Telemedicine: the private collides with the public, says IRIS


Several doctors have offered private consulting services in addition to their practice in the public sector in recent years.

Private telemedicine has carved out an important place for itself in the health care of the Quebec population since March 2020, becoming a necessary medical resource for many people and promoting the enrichment of several companies. This is what the Institute for Socioeconomic Research and Information (IRIS) defines in a study made public on Thursday.

“From the outset, it should be emphasized that telemedicine is not a problem in itself since it promotes access to care, believes an IRIS researcher, Anne Plourde. Rather, the problem is that the pandemic has allowed private, for-profit industries to flourish in virtual medicine at the expense of the public.”

A telemedicine firm, Dialogue, has seen its turnover increase by 500% over the past two years while receiving a $14M investment from the Caisse de depot et placement du Québec and a $2M loan from of Investissement Québec. This money which should have been used to improve the public health structure, ”slices IRIS.

Private in favor of the public

One of the major issues revealed by the research is the deterioration in the quality of health services in Quebec due to the exodus of health professionals to these private companies that offer better conditions.

The growth in income generates an increase in recruitment and hiring in these companies and this means that there is an exodus of health professionals and nurses from the public sector to the private sector. We all know that there is a particularly intense labor shortage in the health system in addition to a decline in the quality of working conditions. In fact, this exodus leads to a decrease in the quality of services in the public health system.

Anne Plourde, researcher for IRIS

The researcher adds that studies show that the increase in offers in the private sector does not reduce waiting time and does not relieve congestion in emergencies in the public sector, but quite the opposite, harming the Quebec population who do not has no access to private group insurance in particular.

“Remember that 40% of the population of Quebec does not have access to private group insurance and must therefore pay for each virtual consultation. This poses a problem since telemedicine does not really offer medical follow-ups for patients, especially for more serious cases of chronic illnesses. In addition, there is a significant duplication of costs since virtual patients usually have to go to the emergency room or clinic to treat their medical problems, emergencies devoid of resources in favor of private telemedicine.”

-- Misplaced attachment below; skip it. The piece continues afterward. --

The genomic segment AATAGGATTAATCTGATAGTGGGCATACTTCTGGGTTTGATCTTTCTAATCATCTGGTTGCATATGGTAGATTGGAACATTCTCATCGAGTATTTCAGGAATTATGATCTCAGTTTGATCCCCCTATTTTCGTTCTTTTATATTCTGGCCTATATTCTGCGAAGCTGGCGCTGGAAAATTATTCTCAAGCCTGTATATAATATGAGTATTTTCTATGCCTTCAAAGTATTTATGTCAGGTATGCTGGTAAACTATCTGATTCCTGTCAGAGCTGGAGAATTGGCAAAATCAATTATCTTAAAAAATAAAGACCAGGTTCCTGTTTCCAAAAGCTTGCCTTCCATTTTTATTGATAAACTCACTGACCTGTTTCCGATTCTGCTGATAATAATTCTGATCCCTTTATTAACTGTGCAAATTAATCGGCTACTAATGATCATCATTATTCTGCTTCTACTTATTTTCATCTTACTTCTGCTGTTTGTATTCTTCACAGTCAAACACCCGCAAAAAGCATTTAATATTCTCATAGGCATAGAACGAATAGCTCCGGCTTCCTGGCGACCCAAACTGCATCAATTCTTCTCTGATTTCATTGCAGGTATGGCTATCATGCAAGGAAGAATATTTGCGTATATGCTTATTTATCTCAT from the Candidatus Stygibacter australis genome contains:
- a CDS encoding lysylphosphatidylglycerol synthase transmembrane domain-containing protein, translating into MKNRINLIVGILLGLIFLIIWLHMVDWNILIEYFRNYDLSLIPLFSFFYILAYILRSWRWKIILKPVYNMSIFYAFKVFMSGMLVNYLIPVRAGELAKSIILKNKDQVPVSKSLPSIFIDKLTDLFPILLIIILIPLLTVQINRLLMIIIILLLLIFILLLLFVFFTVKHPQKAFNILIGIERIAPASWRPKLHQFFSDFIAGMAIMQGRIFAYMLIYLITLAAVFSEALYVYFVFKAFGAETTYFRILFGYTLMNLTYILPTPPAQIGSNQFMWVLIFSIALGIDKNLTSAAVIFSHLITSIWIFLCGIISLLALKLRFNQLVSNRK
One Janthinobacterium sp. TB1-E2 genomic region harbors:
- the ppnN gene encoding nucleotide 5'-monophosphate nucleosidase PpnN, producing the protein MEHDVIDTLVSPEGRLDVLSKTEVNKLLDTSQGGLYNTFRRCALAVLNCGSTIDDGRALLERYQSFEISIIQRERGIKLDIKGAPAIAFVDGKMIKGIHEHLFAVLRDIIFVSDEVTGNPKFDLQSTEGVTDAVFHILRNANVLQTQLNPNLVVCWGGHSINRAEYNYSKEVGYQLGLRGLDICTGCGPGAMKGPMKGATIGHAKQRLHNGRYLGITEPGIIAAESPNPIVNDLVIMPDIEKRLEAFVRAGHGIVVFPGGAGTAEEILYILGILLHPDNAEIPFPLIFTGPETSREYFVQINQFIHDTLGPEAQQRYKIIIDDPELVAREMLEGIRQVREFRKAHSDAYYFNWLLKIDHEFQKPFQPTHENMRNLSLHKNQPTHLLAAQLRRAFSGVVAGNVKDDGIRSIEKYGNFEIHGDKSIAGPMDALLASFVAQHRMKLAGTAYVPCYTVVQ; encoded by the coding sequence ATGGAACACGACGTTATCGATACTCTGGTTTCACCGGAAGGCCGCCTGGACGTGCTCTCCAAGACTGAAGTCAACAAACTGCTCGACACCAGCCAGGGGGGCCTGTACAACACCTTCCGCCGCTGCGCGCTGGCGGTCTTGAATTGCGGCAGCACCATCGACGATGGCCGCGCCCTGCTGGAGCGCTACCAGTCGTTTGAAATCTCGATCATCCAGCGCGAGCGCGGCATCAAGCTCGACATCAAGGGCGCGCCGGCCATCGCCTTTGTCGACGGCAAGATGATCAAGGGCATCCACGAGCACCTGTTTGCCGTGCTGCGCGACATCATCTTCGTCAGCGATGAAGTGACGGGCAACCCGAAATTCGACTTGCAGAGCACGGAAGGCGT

Recommendations de l’IRIS

Although telemedicine is now covered by the Régie de l’assurance maladie du Québec (RAMQ), which was not the case before the pandemic, Ms. Plourde’s research suggests a few additional steps to better regulate the private and public telemedicine sector.

“Before being covered by RAMQ, doctors in the public sector could bill for telemedicine services in the private sector. Even if this is no longer possible today in theory, practice shows that there are still ambiguities regarding the exercise of medical functions. As such, one of our recommendations is to clarify medical practice to ensure that there are no more exceptions in the dual public-private practice by physicians and thus curb the exodus to the private sector. Also, to limit the current vicious circle, a massive reinvestment in public health services is also recommended since the deterioration of the quality of the public network makes the private sector more attractive for health professionals.

In addition to limiting public investment in these companies, the researcher suggests explicitly excluding private telemedicine from the insurance and benefit plans offered by employers to their employees.

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